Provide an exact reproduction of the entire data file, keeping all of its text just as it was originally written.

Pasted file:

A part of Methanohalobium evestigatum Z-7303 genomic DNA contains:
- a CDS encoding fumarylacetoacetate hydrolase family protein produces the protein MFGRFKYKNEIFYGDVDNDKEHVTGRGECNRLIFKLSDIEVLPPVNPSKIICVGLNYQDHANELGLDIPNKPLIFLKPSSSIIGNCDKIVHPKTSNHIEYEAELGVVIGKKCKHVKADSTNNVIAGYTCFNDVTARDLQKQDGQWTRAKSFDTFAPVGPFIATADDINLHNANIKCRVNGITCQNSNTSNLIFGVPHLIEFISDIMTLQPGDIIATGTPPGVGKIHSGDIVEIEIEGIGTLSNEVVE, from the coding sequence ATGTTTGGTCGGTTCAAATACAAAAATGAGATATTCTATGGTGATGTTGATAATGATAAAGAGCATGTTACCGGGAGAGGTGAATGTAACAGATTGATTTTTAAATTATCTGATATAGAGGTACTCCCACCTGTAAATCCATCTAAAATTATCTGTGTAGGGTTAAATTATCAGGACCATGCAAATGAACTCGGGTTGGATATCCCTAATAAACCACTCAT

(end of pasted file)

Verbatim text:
A part of Methanohalobium evestigatum Z-7303 genomic DNA contains:
- a CDS encoding fumarylacetoacetate hydrolase family protein produces the protein MFGRFKYKNEIFYGDVDNDKEHVTGRGECNRLIFKLSDIEVLPPVNPSKIICVGLNYQDHANELGLDIPNKPLIFLKPSSSIIGNCDKIVHPKTSNHIEYEAELGVVIGKKCKHVKADSTNNVIAGYTCFNDVTARDLQKQDGQWTRAKSFDTFAPVGPFIATADDINLHNANIKCRVNGITCQNSNTSNLIFGVPHLIEFISDIMTLQPGDIIATGTPPGVGKIHSGDIVEIEIEGIGTLSNEVVE, from the coding sequence ATGTTTGGTCGGTTCAAATACAAAAATGAGATATTCTATGGTGATGTTGATAATGATAAAGAGCATGTTACCGGGAGAGGTGAATGTAACAGATTGATTTTTAAATTATCTGATATAGAGGTACTCCCACCTGTAAATCCATCTAAAATTATCTGTGTAGGGTTAAATTATCAGGACCATGCAAATGAACTCGGGTTGGATATCCCTAATAAACCACTCAT